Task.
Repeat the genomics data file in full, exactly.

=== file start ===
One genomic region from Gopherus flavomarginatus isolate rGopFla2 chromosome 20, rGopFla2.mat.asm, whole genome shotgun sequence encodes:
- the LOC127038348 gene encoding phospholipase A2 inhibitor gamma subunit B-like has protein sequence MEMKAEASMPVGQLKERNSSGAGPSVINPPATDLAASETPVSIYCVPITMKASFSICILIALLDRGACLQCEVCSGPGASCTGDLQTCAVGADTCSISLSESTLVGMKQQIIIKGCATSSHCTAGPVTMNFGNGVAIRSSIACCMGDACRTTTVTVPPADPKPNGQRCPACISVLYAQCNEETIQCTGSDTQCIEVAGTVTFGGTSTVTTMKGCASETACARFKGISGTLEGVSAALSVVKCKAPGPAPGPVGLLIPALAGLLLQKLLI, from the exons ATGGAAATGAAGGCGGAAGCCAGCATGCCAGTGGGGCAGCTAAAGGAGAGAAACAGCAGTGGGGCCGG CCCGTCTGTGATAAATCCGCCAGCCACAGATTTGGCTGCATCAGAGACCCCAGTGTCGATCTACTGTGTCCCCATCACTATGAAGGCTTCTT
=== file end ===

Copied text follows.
One genomic region from Gopherus flavomarginatus isolate rGopFla2 chromosome 20, rGopFla2.mat.asm, whole genome shotgun sequence encodes:
- the LOC127038348 gene encoding phospholipase A2 inhibitor gamma subunit B-like has protein sequence MEMKAEASMPVGQLKERNSSGAGPSVINPPATDLAASETPVSIYCVPITMKASFSICILIALLDRGACLQCEVCSGPGASCTGDLQTCAVGADTCSISLSESTLVGMKQQIIIKGCATSSHCTAGPVTMNFGNGVAIRSSIACCMGDACRTTTVTVPPADPKPNGQRCPACISVLYAQCNEETIQCTGSDTQCIEVAGTVTFGGTSTVTTMKGCASETACARFKGISGTLEGVSAALSVVKCKAPGPAPGPVGLLIPALAGLLLQKLLI, from the exons ATGGAAATGAAGGCGGAAGCCAGCATGCCAGTGGGGCAGCTAAAGGAGAGAAACAGCAGTGGGGCCGG CCCGTCTGTGATAAATCCGCCAGCCACAGATTTGGCTGCATCAGAGACCCCAGTGTCGATCTACTGTGTCCCCATCACTATGAAGGCTTCTT